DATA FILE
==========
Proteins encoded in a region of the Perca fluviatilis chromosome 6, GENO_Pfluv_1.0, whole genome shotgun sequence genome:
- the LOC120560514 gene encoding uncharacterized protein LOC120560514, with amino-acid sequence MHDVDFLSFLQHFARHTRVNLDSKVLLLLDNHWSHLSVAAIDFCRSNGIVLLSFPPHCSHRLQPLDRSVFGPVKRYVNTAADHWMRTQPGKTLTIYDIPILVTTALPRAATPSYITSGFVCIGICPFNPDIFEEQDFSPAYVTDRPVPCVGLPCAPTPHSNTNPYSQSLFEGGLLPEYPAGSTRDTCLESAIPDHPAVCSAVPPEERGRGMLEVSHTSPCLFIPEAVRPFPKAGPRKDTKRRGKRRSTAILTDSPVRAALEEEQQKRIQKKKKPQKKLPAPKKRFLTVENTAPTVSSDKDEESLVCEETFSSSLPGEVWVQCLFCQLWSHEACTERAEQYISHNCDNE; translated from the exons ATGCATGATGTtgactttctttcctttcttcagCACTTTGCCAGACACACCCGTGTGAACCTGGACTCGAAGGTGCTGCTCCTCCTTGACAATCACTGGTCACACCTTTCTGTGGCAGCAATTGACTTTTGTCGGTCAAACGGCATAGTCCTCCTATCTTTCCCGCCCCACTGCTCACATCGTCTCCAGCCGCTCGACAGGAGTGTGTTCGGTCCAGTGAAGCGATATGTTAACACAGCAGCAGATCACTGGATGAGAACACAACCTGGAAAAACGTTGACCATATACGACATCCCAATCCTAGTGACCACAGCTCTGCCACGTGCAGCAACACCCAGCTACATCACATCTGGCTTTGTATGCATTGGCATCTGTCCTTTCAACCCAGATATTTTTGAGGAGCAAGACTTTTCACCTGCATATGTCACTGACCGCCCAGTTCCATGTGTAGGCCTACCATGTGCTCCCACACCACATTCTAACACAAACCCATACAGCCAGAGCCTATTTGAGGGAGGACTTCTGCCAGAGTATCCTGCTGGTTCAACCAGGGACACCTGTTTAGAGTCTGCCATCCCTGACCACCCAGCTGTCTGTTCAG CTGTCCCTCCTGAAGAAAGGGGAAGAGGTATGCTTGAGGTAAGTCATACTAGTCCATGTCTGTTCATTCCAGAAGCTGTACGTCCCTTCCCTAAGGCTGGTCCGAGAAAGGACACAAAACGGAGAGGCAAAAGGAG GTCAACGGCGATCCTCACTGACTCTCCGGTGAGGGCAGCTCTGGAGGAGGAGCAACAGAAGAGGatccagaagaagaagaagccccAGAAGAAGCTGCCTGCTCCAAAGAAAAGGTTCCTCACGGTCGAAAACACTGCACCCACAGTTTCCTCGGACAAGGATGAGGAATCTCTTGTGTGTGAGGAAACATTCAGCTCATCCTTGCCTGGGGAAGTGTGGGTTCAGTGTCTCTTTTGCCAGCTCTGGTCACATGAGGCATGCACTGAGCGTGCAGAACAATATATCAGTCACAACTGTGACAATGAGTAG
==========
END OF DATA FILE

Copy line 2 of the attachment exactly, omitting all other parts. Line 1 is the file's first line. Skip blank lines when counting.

- the LOC120560514 gene encoding uncharacterized protein LOC120560514, with amino-acid sequence MHDVDFLSFLQHFARHTRVNLDSKVLLLLDNHWSHLSVAAIDFCRSNGIVLLSFPPHCSHRLQPLDRSVFGPVKRYVNTAADHWMRTQPGKTLTIYDIPILVTTALPRAATPSYITSGFVCIGICPFNPDIFEEQDFSPAYVTDRPVPCVGLPCAPTPHSNTNPYSQSLFEGGLLPEYPAGSTRDTCLESAIPDHPAVCSAVPPEERGRGMLEVSHTSPCLFIPEAVRPFPKAGPRKDTKRRGKRRSTAILTDSPVRAALEEEQQKRIQKKKKPQKKLPAPKKRFLTVENTAPTVSSDKDEESLVCEETFSSSLPGEVWVQCLFCQLWSHEACTERAEQYISHNCDNE; translated from the exons ATGCATGATGTtgactttctttcctttcttcagCACTTTGCCAGACACACCCGTGTGAACCTGGACTCGAAGGTGCTGCTCCTCCTTGACAATCACTGGTCACACCTTTCTGTGGCAGCAATTGACTTTTGTCGGTCAAACGGCATAGTCCTCCTATCTTTCCCGCCCCACTGCTCACATCGTCTCCAGCCGCTCGACAGGAGTGTGTTCGGTCCAGTGAAGCGATATGTTAACACAGCAGCAGATCACTGGATGAGAACACAACCTGGAAAAACGTTGACCATATACGACATCCCAATCCTAGTGACCACAGCTCTGCCACGTGCAGCAACACCCAGCTACATCACATCTGGCTTTGTATGCATTGGCATCTGTCCTTTCAACCCAGATATTTTTGAGGAGCAAGACTTTTCACCTGCATATGTCACTGACCGCCCAGTTCCATGTGTAGGCCTACCATGTGCTCCCACACCACATTCTAACACAAACCCATACAGCCAGAGCCTATTTGAGGGAGGACTTCTGCCAGAGTATCCTGCTGGTTCAACCAGGGACACCTGTTTAGAGTCTGCCATCCCTGACCACCCAGCTGTCTGTTCAG CTGTCCCTCCTGAAGAAAGGGGAAGAGGTATGCTTGAGGTAAGTCATACTAGTCCATGTCTGTTCATTCCAGAAGCTGTACGTCCCTTCCCTAAGGCTGGTCCGAGAAAGGACACAAAACGGAGAGGCAAAAGGAG GTCAACGGCGATCCTCACTGACTCTCCGGTGAGGGCAGCTCTGGAGGAGGAGCAACAGAAGAGGatccagaagaagaagaagccccAGAAGAAGCTGCCTGCTCCAAAGAAAAGGTTCCTCACGGTCGAAAACACTGCACCCACAGTTTCCTCGGACAAGGATGAGGAATCTCTTGTGTGTGAGGAAACATTCAGCTCATCCTTGCCTGGGGAAGTGTGGGTTCAGTGTCTCTTTTGCCAGCTCTGGTCACATGAGGCATGCACTGAGCGTGCAGAACAATATATCAGTCACAACTGTGACAATGAGTAG